Leeds Festival, Bramham Park
By Graham Chalmers
Saturday saw a flurry of great performances at Leeds Fest, though overwhelmingly in stages under canvas rather than in the open air of the thinly attended main stage – from the raw excitement of Fat White Family to the deceptively sophisticated fun of Metronomy.
Perhaps it was fear of another mudbath, (the forecast was for rain), but as someone who has attended almost every version of Leeds Fest since the mid-90s, crowds on Saturday at Bramham Park were the most sparse since the days of its precursor V Festival at Temple Newsam, the era before teenagers started turning up en masse in post exam results party mode.
If only the stay-at-homes had realised organisers had devoted much time to anti-flood measures, including a raised road snaking all the way from the hill at the main stage past all the other venues on site.
In the event, the outbreaks of rain were too shortlived to necessitate a possible stampede among music fans for the safety of the high ground of this makeshift Roman road.
Five-piece American post hardcore rock band La Dispute may have been a bit too obtuse to impress fully on the NME/Radio 1 stage but Fat White Family grabbed their chance by the scruff of the neck amid the crowdsurfers of the Festival Republic stage.
Bare-chested, fully committed, their muddy, noisy sound mix somehow made their brash performance more thrilling.
Over at the semi-deserted main stage, the UK’s latest attempt to create its own version of Jack and Meg White, the Blood Red Shoes came and went with little impact.
This listenable duo aren’t the world’s biggest band and they were appearing on a bill this year which was widely regarded among regular Leeds Festival-goers I know as one of the weakest in terms of the main stage.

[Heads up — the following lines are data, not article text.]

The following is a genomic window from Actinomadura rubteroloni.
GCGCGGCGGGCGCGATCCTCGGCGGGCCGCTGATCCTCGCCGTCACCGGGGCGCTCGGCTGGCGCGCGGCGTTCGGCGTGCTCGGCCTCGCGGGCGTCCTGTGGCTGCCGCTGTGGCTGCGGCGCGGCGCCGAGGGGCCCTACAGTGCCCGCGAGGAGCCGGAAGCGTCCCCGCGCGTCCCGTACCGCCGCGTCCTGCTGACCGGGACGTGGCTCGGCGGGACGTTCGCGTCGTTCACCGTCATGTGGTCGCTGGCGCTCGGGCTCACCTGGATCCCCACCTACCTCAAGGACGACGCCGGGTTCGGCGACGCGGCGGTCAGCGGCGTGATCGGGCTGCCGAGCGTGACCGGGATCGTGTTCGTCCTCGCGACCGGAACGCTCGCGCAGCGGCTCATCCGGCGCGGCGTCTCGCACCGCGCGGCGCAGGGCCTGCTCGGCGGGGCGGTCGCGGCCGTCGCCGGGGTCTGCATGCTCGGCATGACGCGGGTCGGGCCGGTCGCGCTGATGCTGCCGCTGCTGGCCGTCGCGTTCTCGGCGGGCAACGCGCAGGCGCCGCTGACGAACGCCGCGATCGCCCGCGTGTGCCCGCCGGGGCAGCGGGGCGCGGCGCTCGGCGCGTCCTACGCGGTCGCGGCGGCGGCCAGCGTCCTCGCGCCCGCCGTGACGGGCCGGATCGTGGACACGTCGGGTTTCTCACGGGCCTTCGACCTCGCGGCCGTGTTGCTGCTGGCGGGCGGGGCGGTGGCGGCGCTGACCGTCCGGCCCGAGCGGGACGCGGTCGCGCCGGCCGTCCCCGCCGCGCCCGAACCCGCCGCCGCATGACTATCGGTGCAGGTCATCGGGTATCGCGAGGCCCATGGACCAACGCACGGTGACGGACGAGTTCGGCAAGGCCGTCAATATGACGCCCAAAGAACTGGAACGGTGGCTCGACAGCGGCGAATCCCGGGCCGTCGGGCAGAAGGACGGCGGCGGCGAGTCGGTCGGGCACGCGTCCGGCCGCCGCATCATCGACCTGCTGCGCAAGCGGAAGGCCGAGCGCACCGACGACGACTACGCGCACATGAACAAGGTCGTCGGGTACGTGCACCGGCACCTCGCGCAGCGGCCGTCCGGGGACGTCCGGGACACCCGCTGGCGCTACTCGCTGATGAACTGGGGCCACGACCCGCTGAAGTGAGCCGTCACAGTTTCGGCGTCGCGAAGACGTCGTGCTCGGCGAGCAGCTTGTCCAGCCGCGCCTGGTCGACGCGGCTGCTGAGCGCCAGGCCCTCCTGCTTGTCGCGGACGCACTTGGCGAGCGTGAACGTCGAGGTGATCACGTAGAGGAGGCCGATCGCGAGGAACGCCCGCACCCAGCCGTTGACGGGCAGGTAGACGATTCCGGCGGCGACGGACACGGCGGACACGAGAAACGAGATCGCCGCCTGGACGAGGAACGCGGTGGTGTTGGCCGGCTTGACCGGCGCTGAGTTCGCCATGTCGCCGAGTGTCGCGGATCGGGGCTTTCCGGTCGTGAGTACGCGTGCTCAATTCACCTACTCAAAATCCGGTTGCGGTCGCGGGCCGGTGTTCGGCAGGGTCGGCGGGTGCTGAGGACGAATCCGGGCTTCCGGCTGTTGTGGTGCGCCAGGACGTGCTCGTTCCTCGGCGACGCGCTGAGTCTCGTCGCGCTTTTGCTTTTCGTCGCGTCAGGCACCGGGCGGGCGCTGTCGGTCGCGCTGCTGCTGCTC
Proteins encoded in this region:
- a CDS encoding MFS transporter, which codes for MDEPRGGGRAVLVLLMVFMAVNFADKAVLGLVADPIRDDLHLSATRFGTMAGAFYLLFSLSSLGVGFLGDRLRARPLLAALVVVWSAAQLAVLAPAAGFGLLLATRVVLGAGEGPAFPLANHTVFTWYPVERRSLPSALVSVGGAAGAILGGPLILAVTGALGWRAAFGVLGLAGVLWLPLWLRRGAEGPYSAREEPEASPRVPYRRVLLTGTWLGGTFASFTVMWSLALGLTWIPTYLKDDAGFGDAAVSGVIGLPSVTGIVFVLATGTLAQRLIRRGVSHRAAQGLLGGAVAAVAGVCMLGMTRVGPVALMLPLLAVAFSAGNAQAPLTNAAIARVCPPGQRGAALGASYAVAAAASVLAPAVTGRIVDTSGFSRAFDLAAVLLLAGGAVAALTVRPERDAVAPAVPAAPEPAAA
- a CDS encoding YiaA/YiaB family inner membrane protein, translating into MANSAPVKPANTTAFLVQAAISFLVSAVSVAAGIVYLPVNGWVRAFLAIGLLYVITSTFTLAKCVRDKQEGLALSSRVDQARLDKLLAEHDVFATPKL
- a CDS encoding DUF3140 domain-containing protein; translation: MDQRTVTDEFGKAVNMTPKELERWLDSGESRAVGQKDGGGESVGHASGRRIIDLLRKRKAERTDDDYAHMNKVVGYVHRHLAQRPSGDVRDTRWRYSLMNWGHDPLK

Did anyone really want to see sentimental sub-Springsteen pop band Deaf Havana or formulaic emo-esque American rockers Jimmy Eat World doing their thing on a football pitch-sized stage amid the stately beauty of Bramham Park?
Fortunately the smaller stages showed a lot more life, from the very London-sounding young dance-soul duo Alunageorge on the Radio 1 Dance stage which went down a storm with a sea of teenagers, as did the pleasantly stirring Palma Violet, the Lambeth quartet singing their hearts out as the final band of the night in the packed Festival Republic stage.
The impressive Temples showed they have the, er, template for a great psychedelic rock band, if only more of their actual tunes were as memorable as their shaggy hairstyles.
Playing in the penultimate spot on the NME/Radio 1 stage, Metronomy were a cut above almost everyone else at Leeds Festival.
On record, their quietly electronic pop is understated, subtle and small. Live, it’s bigger, livelier and more fun.
With the exception of the poker-faced pop maestro Joseph Mount, the band behave most of the time like a well-drilled 60s soul revue band.
But, such is the nature of Joe’s sly wit and intelligence, they are dressed to a man and lady like a lounge band from a glitzy hotel in the late 1970s - Roxy Music after they’d evolved from art rock to disco fodder.
Much of what wasn’t quite right about Saturday was reflected in dress sense.
The all-female Warpaint sauntered onto the NME/Radio stage dressed in a smart set of business clothes rather than their usual relaxed hippy chick look.
Lead singer Ezra Koenig of the usually brilliant Vampire Weekend turned up in a one-piece cotton tracksuit with hood.
The band proceeded to play their more basic songs from their first two albums, as if they had taken one look at the size of the crowd on the hill at the main stage and decided an injection of simple ska-punk-Paul Simon fun was the only safe course of action.
To top it all, co-headliners Queens of the Stone Age, who played a solid set of their best tracks from an increasingly distinguished career, faced the daunting task of warming the wilting crowds on the hill up with frontman Josh Homme dressed in a quilted Hunter jacket.
Was this Leeds Festival or the Bramham Horse Trials?
By the end of Saturday night some of the fans I spoke to were saying they feared Leeds Fest’s days were numbered.
Running such an event these days is an expensive business in an era when there are more music festivals than music stars.
The fact Reading Festival had the same line-up as Leeds and managed to sell out may suggest the only music event of this scale in the north is suffering a little from the different economics at work in our region.
On the other hand, reports say the main stage line-up on Friday and Sunday produced a much healthier turnout.
I, for one, can’t believe a festival which has done so much for music fans over the last 15 years won’t be back next year.